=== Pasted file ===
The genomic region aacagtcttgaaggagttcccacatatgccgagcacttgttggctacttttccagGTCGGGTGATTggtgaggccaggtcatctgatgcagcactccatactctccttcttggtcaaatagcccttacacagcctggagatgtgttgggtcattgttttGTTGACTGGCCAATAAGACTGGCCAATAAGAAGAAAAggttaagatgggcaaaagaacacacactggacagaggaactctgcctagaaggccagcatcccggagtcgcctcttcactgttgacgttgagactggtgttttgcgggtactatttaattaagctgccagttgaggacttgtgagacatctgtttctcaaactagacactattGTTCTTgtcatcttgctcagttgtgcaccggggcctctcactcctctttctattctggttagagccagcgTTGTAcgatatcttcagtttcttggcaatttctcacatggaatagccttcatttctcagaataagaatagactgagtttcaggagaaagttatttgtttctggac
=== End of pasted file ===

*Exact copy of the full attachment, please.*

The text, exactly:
The genomic region aacagtcttgaaggagttcccacatatgccgagcacttgttggctacttttccagGTCGGGTGATTggtgaggccaggtcatctgatgcagcactccatactctccttcttggtcaaatagcccttacacagcctggagatgtgttgggtcattgttttGTTGACTGGCCAATAAGACTGGCCAATAAGAAGAAAAggttaagatgggcaaaagaacacacactggacagaggaactctgcctagaaggccagcatcccggagtcgcctcttcactgttgacgttgagactggtgttttgcgggtactatttaattaagctgccagttgaggacttgtgagacatctgtttctcaaactagacactattGTTCTTgtcatcttgctcagttgtgcaccggggcctctcactcctctttctattctggttagagccagcgTTGTAcgatatcttcagtttcttggcaatttctcacatggaatagccttcatttctcagaataagaatagactgagtttcaggagaaagttatttgtttctggac